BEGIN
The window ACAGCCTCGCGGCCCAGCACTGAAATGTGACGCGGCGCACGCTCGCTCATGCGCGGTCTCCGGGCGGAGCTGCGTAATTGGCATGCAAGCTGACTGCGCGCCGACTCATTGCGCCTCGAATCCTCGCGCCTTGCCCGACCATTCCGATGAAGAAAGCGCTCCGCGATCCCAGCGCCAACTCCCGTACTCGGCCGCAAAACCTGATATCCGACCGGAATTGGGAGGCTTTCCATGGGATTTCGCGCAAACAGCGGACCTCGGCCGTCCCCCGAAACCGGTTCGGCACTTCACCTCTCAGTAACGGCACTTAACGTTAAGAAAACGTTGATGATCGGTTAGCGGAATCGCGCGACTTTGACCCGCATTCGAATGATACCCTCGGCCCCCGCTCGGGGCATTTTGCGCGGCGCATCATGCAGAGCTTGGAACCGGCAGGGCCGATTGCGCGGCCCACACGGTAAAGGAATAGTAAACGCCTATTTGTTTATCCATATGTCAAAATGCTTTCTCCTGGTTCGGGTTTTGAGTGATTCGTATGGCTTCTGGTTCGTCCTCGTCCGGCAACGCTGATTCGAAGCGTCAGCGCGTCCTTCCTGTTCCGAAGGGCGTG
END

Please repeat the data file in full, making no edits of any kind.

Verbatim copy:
The window ACAGCCTCGCGGCCCAGCACTGAAATGTGACGCGGCGCACGCTCGCTCATGCGCGGTCTCCGGGCGGAGCTGCGTAATTGGCATGCAAGCTGACTGCGCGCCGACTCATTGCGCCTCGAATCCTCGCGCCTTGCCCGACCATTCCGATGAAGAAAGCGCTCCGCGATCCCAGCGCCAACTCCCGTACTCGGCCGCAAAACCTGATATCCGACCGGAATTGGGAGGCTTTCCATGGGATTTCGCGCAAACAGCGGACCTCGGCCGTCCCCCGAAACCGGTTCGGCACTTCACCTCTCAGTAACGGCACTTAACGTTAAGAAAACGTTGATGATCGGTTAGCGGAATCGCGCGACTTTGACCCGCATTCGAATGATACCCTCGGCCCCCGCTCGGGGCATTTTGCGCGGCGCATCATGCAGAGCTTGGAACCGGCAGGGCCGATTGCGCGGCCCACACGGTAAAGGAATAGTAAACGCCTATTTGTTTATCCATATGTCAAAATGCTTTCTCCTGGTTCGGGTTTTGAGTGATTCGTATGGCTTCTGGTTCGTCCTCGTCCGGCAACGCTGATTCGAAGCGTCAGCGCGTCCTTCCTGTTCCGAAGGGCGTG